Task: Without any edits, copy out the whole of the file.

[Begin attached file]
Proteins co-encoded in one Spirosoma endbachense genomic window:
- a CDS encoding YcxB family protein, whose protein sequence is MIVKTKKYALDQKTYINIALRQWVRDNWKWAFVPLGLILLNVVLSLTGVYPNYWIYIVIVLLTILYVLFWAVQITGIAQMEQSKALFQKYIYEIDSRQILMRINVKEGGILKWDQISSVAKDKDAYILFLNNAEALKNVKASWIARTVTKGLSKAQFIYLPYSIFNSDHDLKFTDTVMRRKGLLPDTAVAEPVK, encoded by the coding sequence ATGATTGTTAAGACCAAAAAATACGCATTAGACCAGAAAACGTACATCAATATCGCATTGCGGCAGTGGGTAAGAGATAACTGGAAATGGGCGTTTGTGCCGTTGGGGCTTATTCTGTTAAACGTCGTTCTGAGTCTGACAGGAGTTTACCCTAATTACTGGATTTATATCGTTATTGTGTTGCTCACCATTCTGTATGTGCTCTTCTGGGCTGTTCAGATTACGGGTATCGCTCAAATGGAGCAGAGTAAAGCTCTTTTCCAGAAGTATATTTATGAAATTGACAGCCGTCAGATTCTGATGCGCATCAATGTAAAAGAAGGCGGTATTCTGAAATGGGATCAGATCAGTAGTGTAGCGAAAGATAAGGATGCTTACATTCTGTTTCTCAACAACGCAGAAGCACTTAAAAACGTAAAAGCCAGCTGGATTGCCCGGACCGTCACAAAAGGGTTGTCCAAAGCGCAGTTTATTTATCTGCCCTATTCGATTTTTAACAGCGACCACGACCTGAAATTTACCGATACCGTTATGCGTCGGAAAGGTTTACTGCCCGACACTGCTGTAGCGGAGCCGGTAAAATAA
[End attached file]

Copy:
Proteins co-encoded in one Spirosoma endbachense genomic window:
- a CDS encoding YcxB family protein, whose protein sequence is MIVKTKKYALDQKTYINIALRQWVRDNWKWAFVPLGLILLNVVLSLTGVYPNYWIYIVIVLLTILYVLFWAVQITGIAQMEQSKALFQKYIYEIDSRQILMRINVKEGGILKWDQISSVAKDKDAYILFLNNAEALKNVKASWIARTVTKGLSKAQFIYLPYSIFNSDHDLKFTDTVMRRKGLLPDTAVAEPVK, encoded by the coding sequence ATGATTGTTAAGACCAAAAAATACGCATTAGACCAGAAAACGTACATCAATATCGCATTGCGGCAGTGGGTAAGAGATAACTGGAAATGGGCGTTTGTGCCGTTGGGGCTTATTCTGTTAAACGTCGTTCTGAGTCTGACAGGAGTTTACCCTAATTACTGGATTTATATCGTTATTGTGTTGCTCACCATTCTGTATGTGCTCTTCTGGGCTGTTCAGATTACGGGTATCGCTCAAATGGAGCAGAGTAAAGCTCTTTTCCAGAAGTATATTTATGAAATTGACAGCCGTCAGATTCTGATGCGCATCAATGTAAAAGAAGGCGGTATTCTGAAATGGGATCAGATCAGTAGTGTAGCGAAAGATAAGGATGCTTACATTCTGTTTCTCAACAACGCAGAAGCACTTAAAAACGTAAAAGCCAGCTGGATTGCCCGGACCGTCACAAAAGGGTTGTCCAAAGCGCAGTTTATTTATCTGCCCTATTCGATTTTTAACAGCGACCACGACCTGAAATTTACCGATACCGTTATGCGTCGGAAAGGTTTACTGCCCGACACTGCTGTAGCGGAGCCGGTAAAATAA